<path d="M-160,1280 Q0,-1280 160,1280" />

So let's take a look at that.

The parabola is plotted into the correct position on the origin.

To show that this is a real parabola (for the doubters) we have plotted the calculated coordinate points as well.

So you can see more of the coordinates we have panned the viewBox up 180px. We could also increase the area covered by the viewBox with an effective "zoom-out".

View the SVG

The shape and direction of a parabola is determined by the $a{x}^{2}$ part of the equation. The position of the vertex is determined by the $bx+c$part. To make rendering and positioning a parabola easy the parabola drawing problem is divided and conquerored. This avoids descending into wild calculations trying to discover *x* given *y*!

- Use the $a{x}^{2}$ calculated x points and draw the parabola to the required x coordinates centered on the origin.
- Use the origin coordinates with an SVG translate to move the parabola origin to the correct position.

For example here is $y=\frac{3}{4}{x}^{2}+2x-3$.

- First create the parabola. Get the coordinates from the calculator by deciding which x values to use. In this example we are using x=-10 and x=10. The calculated coordinates for ax^2 are (-200, 1500) and (200, 1500) respectively.
- The calculator gives (0, -1500) as the bezier control point. We draw and position the (blue) parabola on the origin.
- The calculator gives the full equation vertex coordinates as (-27, -87). Using the transform-translate property either on a <g> wrapping the path statement, or directly on the path. <path transform="translate(-27, -87)" ... />
- The (red) parabola is now in its correct vertex position.
- Again we have plotted the coordinates to make sure it is the parabola we wanted. We have put in the focus (magenta) and vertex (green).

View the SVG

We have prepared a coordinate calculation spreadsheet that makes it a little easier to get plotting more complex parabola equations.

The rest of this article is about using the calculator spreadsheet to create any combination of parabolas, chords, and properties.

**Download the igp-svg-primitive-parabola-calculator.xls **

**1. Graph Pixels Per Unit.** Set the number of pixels you are using on the grid in the X and Y directions. Default is 20.

**2. Vertex Control Point Plot.** This is the distance you will be using to set the Bezier curve control point.

**A. Quadratic Equation Constants.** Enter the *a*, *b* and *c* values of your quadratic equation. Note that *a* must not be set to zero. If there is no a value use 1.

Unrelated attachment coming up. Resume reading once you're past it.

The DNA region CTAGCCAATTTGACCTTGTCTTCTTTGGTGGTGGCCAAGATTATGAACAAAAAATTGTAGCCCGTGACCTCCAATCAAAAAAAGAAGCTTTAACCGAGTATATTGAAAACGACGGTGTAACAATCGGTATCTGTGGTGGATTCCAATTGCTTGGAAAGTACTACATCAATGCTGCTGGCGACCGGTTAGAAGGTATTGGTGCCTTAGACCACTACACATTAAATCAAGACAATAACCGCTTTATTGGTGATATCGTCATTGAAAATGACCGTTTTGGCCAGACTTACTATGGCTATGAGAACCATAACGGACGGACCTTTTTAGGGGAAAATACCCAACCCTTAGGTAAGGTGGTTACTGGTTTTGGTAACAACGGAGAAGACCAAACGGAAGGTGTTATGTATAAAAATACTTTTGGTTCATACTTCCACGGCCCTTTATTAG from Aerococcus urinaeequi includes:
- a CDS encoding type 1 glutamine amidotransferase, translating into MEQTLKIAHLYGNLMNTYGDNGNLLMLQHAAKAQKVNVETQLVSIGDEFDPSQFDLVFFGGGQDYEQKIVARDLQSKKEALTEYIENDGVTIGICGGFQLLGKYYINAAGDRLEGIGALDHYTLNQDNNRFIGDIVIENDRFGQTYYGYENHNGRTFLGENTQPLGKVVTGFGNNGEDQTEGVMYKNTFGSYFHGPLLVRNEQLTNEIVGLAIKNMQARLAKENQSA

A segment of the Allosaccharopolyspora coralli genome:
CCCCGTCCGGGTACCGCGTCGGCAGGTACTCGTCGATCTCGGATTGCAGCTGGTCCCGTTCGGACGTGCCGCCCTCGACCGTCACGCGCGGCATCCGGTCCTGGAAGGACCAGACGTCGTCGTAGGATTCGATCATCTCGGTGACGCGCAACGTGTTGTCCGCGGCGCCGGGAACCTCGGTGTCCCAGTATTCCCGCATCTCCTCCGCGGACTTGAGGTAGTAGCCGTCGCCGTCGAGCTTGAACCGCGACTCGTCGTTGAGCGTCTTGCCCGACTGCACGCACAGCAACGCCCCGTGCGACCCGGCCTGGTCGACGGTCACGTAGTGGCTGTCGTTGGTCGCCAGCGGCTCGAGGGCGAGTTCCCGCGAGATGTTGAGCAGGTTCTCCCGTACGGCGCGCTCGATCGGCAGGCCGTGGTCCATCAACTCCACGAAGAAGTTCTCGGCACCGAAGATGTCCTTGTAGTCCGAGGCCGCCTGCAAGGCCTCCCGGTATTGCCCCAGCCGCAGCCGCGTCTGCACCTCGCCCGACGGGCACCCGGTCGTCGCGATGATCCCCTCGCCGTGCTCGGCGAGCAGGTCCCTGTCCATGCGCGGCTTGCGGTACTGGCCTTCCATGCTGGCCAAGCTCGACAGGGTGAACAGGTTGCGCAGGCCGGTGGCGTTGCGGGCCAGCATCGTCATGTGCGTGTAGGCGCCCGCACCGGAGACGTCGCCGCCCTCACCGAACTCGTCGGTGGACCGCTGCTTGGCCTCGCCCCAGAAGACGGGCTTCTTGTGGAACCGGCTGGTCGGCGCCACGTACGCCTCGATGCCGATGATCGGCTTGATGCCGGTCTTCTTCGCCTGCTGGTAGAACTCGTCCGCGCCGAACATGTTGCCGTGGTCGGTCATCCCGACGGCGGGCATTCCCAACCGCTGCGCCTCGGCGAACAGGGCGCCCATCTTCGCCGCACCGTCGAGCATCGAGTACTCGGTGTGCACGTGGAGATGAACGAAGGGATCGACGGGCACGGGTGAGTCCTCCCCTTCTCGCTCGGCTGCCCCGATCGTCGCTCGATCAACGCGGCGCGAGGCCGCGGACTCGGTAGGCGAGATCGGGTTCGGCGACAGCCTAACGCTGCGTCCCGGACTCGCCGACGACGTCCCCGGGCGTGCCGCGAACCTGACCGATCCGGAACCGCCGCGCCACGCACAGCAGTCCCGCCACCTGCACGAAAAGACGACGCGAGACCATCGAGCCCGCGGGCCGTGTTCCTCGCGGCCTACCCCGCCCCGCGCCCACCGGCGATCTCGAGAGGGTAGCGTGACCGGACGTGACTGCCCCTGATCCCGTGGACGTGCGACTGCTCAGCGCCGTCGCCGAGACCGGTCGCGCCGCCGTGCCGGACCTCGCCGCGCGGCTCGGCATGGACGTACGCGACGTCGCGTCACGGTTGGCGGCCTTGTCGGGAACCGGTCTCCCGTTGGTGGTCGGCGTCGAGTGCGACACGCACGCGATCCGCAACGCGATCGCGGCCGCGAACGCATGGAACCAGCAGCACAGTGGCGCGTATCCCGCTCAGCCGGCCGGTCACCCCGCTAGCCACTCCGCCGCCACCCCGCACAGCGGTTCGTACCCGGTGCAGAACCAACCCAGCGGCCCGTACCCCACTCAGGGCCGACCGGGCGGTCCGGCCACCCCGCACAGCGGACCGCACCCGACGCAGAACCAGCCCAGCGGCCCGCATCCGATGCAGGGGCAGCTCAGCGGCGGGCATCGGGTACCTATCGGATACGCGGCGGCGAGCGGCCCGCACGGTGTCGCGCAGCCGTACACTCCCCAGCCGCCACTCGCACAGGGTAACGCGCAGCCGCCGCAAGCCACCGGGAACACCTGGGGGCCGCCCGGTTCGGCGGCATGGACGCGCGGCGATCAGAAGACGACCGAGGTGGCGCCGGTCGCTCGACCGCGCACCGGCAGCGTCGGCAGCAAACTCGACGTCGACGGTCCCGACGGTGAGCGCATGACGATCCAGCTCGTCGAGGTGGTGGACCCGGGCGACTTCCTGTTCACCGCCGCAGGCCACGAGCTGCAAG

**B. Vertex Coordinates.** The vertex coordinates will immediately be calculated. You will need to transfer these to a <path> element.

**C. Select a Y-Chord value** from the **C.A^2 coordinate row** in SVG Coordinates and the **X Row**. You will be using the same value at both ends of the quadratic curve.

You now create the SVG Path with the Vertex coordinates in the center, and the negative Y-Chord coordinate at the left and the positive Y-Chord coordinate at the right.

Update these numbers into the SVG Primitive <path> you are using.

With the screen grab if you decided to use Calculated Coordinate X as 10, the SVG coordinates will be:

-200,2000 and 200,2000

The vertex control point is 0,-2000

Enter these into the path statement

<path d="M-200,2000 Q0,-2000 200,2000" />

Use the standard SVG Coordinates X and Y for adding coordinate points if required.

Non-linear graphs such as parabolas are difficult to create even for print material. Often screen grabs of interactive applications are used. Desktop lineart tools tend to use cubic bezier curves which can only be used to make an approximation of a parabola. Hopefully this tutorial will open some doors to allow more beautifully presented parabolas in all those digital maths textbooks out there.

Of course the parabola is one of the first big maths abstract concepts the young learner is exposed to. It needs to be taught and learnt well so the learner can move forward enthusiastically in the crazy world of functions differentials and integrals.

Remember SVG has both SMIL and Javascript Interactive potential to power-up the learning process.

ALL-IN Learning Objects includes a Parabola Explorer that can be easily customized for any specific publisher requirement and included in an iteractive ePub3.

The IGP SVG Primitives approach uses a high level of manual production because it is so much faster than using desktop graphic tools. The mechanics of production is made easy with the SVG and MathML editors built into ** IGP:Digital Publisher**.

The real challenge is using the power of these tools to create new and better learning opportunities for the children of the world, irrespective of language.

Posted by Richard Pipe